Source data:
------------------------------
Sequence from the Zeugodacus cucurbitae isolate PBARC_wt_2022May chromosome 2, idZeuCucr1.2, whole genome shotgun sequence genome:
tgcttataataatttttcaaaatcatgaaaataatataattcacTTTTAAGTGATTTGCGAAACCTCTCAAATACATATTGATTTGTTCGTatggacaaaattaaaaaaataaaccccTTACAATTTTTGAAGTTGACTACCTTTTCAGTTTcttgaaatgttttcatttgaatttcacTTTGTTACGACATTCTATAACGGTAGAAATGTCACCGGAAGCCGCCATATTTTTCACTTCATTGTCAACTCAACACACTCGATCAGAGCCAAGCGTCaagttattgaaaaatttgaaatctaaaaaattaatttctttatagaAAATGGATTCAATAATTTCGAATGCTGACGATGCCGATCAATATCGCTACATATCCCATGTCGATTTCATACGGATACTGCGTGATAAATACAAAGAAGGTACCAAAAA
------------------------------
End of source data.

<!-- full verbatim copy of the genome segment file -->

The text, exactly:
Sequence from the Zeugodacus cucurbitae isolate PBARC_wt_2022May chromosome 2, idZeuCucr1.2, whole genome shotgun sequence genome:
tgcttataataatttttcaaaatcatgaaaataatataattcacTTTTAAGTGATTTGCGAAACCTCTCAAATACATATTGATTTGTTCGTatggacaaaattaaaaaaataaaccccTTACAATTTTTGAAGTTGACTACCTTTTCAGTTTcttgaaatgttttcatttgaatttcacTTTGTTACGACATTCTATAACGGTAGAAATGTCACCGGAAGCCGCCATATTTTTCACTTCATTGTCAACTCAACACACTCGATCAGAGCCAAGCGTCaagttattgaaaaatttgaaatctaaaaaattaatttctttatagaAAATGGATTCAATAATTTCGAATGCTGACGATGCCGATCAATATCGCTACATATCCCATGTCGATTTCATACGGATACTGCGTGATAAATACAAAGAAGGTACCAAAAA